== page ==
== singleton 3 "3:b|B"

Intersection

intersection :: IntMap a -> IntMap b -> IntMap a Source #

O(n+m). The (left-biased) intersection of two maps (based on keys).

intersection (fromList [(5, "a"), (3, "b")]) (fromList [(5, "A"), (7, "C")]) == singleton 5 "a"

intersectionWith :: (a -> b -> c) -> IntMap a -> IntMap b -> IntMap c Source #

O(n+m). The intersection with a combining function.

intersectionWith (++) (fromList [(5, "a"), (3, "b")]) (fromList [(5, "A"), (7, "C")]) == singleton 5 "aA"

intersectionWithKey :: (Key -> a -> b -> c) -> IntMap a -> IntMap b -> IntMap c Source #

O(n+m). The intersection with a combining function.

let f k al ar = (show k) ++ ":" ++ al ++ "|" ++ ar
intersectionWithKey f (fromList [(5, "a"), (3, "b")]) (fromList [(5, "A"), (7, "C")]) == singleton 5 "5:a|A"

Disjoint

disjoint :: IntMap a -> IntMap b -> Bool Source #

O(n+m). Check whether the key sets of two maps are disjoint (i.e. their intersection is empty).

disjoint (fromList [(2,'a')]) (fromList [(1,()), (3,())])   == True
disjoint (fromList [(2,'a')]) (fromList [(1,'a'), (2,'b')]) == False
disjoint (fromList [])        (fromList [])                 == True
disjoint a b == null (intersection a b)

Since: containers-0.6.2.1

Compose

compose :: IntMap c -> IntMap Int -> IntMap c Source #

Relate the keys of one map to the values of the other, by using the values of the former as keys for lookups in the latter.

Complexity: \( O(n * \min(m,W)) \), where \(m\) is the size of the first argument

compose (fromList [('a', "A"), ('b', "B")]) (fromList [(1,'a'),(2,'b'),(3,'z')]) = fromList [(1,"A"),(2,"B")]
(compose bc ab !?) = (bc !?) <=< (ab !?)

Note: Prior to v0.6.4, Data.IntMap.Strict exposed a version of compose that forced the values of the output IntMap. This version does not force these values.

Since: containers-0.6.3.1

Universal combining function

mergeWithKey :: (Key -> a -> b -> Maybe c) -> (IntMap a -> IntMap c) -> (IntMap b -> IntMap c) -> IntMap a -> IntMap b -> IntMap c Source #

O(n+m). A high-performance universal combining function. Using mergeWithKey, all combining functions can be defined without any loss of efficiency (with exception of union, difference and intersection, where sharing of some nodes is lost with mergeWithKey).

Please make sure you know what is going on when using mergeWithKey, otherwise you can be surprised by unexpected code growth or even corruption of the data structure.

When mergeWithKey is given three arguments, it is inlined to the call site. You should therefore use mergeWithKey only to define your custom combining functions. For example, you could define unionWithKey, differenceWithKey and intersectionWithKey as

myUnionWithKey f m1 m2 = mergeWithKey (\k x1 x2 -> Just (f k x1 x2)) id id m1 m2
myDifferenceWithKey f m1 m2 = mergeWithKey f id (const empty) m1 m2
myIntersectionWithKey f m1 m2 = mergeWithKey (\k x1 x2 -> Just (f k x1 x2)) (const empty) (const empty) m1 m2

When calling mergeWithKey combine only1 only2, a function combining two IntMaps is created, such that

  • if a key is present in both maps, it is passed with both corresponding values to the combine function. Depending on the result, the key is either present in the result with specified value, or is left out;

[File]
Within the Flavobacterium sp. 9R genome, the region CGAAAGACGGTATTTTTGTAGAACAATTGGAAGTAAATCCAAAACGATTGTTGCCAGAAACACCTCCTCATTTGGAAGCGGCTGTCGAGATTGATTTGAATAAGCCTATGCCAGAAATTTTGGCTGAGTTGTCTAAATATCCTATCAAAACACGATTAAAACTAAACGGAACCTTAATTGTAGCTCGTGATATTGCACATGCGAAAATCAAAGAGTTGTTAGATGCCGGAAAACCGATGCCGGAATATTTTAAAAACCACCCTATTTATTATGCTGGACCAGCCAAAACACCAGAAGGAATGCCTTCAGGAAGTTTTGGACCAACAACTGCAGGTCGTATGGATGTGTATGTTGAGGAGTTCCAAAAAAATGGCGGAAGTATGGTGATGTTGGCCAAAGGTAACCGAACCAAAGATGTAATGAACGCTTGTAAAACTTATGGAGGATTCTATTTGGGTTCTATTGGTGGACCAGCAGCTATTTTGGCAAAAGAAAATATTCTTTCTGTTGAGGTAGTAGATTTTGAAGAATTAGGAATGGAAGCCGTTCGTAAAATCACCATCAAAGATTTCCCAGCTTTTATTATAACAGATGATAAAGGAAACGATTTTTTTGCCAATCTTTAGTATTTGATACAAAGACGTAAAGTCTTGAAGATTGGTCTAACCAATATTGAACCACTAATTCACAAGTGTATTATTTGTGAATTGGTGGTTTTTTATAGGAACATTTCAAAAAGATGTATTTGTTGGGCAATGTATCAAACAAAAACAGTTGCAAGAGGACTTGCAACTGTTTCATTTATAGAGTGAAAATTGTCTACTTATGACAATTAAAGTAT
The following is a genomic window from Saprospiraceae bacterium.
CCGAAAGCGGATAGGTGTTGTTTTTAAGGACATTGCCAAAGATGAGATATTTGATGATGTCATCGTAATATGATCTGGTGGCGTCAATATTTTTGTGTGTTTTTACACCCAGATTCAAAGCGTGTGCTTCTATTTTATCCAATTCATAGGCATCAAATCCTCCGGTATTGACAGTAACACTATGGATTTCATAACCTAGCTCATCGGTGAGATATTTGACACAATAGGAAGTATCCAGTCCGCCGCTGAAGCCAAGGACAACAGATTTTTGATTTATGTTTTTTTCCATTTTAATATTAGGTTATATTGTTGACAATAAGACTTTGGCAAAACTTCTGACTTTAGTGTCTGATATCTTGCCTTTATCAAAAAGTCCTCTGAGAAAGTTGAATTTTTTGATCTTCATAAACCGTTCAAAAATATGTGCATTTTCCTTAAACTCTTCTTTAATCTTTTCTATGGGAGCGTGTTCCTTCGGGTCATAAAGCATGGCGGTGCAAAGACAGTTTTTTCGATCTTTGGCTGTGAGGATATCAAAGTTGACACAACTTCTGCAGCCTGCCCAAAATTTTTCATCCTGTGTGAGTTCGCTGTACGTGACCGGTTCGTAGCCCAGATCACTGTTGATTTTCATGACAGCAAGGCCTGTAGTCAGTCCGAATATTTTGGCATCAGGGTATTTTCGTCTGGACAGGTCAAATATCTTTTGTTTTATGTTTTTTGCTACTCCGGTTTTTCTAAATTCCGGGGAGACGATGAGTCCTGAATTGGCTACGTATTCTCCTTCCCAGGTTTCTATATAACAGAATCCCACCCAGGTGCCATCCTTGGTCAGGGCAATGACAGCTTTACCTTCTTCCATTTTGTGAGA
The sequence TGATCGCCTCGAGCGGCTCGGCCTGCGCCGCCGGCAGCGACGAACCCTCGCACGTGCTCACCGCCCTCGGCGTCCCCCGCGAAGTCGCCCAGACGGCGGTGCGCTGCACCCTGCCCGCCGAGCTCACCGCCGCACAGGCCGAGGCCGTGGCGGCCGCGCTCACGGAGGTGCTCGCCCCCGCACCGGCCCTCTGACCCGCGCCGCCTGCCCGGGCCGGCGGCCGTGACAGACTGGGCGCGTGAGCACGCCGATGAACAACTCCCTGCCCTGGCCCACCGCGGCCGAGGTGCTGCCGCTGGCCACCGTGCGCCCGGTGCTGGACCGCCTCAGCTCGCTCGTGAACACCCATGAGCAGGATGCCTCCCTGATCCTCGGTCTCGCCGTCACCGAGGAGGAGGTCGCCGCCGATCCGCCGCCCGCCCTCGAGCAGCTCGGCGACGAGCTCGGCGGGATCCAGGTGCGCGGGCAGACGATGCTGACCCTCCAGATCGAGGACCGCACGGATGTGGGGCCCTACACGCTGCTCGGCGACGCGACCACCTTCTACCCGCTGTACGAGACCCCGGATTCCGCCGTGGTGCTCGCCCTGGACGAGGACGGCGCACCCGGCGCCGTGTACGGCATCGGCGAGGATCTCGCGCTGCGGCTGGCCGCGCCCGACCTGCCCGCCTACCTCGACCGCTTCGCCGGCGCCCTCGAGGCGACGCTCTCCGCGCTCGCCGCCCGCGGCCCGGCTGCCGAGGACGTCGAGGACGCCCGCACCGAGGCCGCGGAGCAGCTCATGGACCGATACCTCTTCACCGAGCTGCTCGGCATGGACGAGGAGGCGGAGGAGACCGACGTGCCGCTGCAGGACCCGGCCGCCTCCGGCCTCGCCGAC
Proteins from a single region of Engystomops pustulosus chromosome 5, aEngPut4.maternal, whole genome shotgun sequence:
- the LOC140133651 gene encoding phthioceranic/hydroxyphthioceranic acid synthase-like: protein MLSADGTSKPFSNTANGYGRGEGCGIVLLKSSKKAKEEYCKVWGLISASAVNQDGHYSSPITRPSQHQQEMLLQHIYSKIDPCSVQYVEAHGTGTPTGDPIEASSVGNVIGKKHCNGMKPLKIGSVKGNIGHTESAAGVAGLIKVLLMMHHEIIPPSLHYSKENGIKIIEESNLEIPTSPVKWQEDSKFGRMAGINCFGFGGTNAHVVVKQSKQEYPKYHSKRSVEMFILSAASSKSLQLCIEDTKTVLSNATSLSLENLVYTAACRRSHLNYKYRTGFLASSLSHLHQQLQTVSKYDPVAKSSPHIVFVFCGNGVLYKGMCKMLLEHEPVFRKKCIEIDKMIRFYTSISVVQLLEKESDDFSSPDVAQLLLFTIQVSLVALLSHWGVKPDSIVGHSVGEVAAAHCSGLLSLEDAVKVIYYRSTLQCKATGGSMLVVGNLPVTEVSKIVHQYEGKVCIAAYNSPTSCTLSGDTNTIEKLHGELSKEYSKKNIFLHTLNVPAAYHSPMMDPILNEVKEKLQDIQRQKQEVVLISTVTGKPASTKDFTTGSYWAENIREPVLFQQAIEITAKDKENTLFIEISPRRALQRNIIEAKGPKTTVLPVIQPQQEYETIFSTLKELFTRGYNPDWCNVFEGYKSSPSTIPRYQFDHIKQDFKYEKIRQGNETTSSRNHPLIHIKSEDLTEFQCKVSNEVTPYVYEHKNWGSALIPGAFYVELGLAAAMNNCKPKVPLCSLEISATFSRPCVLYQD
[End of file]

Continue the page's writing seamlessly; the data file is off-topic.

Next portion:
• a nonempty subtree present only in the first map is passed to only1 and the output is added to the result;
  • a nonempty subtree present only in the second map is passed to only2 and the output is added to the result.

The only1 and only2 methods must return a map with a subset (possibly empty) of the keys of the given map. The values can be modified arbitrarily. Most common variants of only1 and only2 are id and const empty, but for example map f or filterWithKey f could be used for any f.

Traversal

Map

map :: (a -> b) -> IntMap a -> IntMap b Source #

O(n). Map a function over all values in the map.

map (++ "x") (fromList [(5,"a"), (3,"b")]) == fromList [(3, "bx"), (5, "ax")]

mapWithKey :: (Key -> a -> b) -> IntMap a -> IntMap b Source #

O(n). Map a function over all values in the map.

let f key x = (show key) ++ ":" ++ x
mapWithKey f (fromList [(5,"a"), (3,"b")]) == fromList [(3, "3:b"), (5, "5:a")]

traverseWithKey :: Applicative t => (Key -> a -> t b) -> IntMap a -> t (IntMap b) Source #

O(n). traverseWithKey f s == fromList $ traverse ((k, v) -> (,) k $ f k v) (toList m) That is, behaves exactly like a regular traverse except that the traversing function also has access to the key associated with a value.

traverseWithKey (\k v -> if odd k then Just (succ v) else Nothing) (fromList [(1, 'a'), (5, 'e')]) == Just (fromList [(1, 'b'), (5, 'f')])
traverseWithKey (\k v -> if odd k then Just (succ v) else Nothing) (fromList [(2, 'c')])           == Nothing

traverseMaybeWithKey :: Applicative f => (Key -> a -> f (Maybe b)) -> IntMap a -> f (IntMap b) Source #

O(n). Traverse keys/values and collect the Just results.

Since: containers-0.6.4

mapAccum :: (a -> b -> (a, c)) -> a -> IntMap b -> (a, IntMap c) Source #

O(n). The function mapAccum threads an accumulating argument through the map in ascending order of keys.

let f a b = (a ++ b, b ++ "X")
mapAccum f "Everything: " (fromList [(5,"a"), (3,"b")]) == ("Everything: ba", fromList [(3, "bX"), (5, "aX")])

mapAccumWithKey :: (a -> Key -> b -> (a, c)) -> a -> IntMap b -> (a, IntMap c) Source #

O(n). The function mapAccumWithKey threads an accumulating argument through the map in ascending order of keys.

let f a k b = (a ++ " " ++ (show k) ++ "-" ++ b, b ++ "X")
mapAccumWithKey f "Everything:" (fromList [(5,"a"), (3,"b")]) == ("Everything: 3-b 5-a", fromList [(3, "bX"), (5, "aX")])

mapAccumRWithKey :: (a -> Key -> b -> (a, c)) -> a -> IntMap b -> (a, IntMap c) Source #

O(n). The function mapAccumRWithKey threads an accumulating argument through the map in descending order of keys.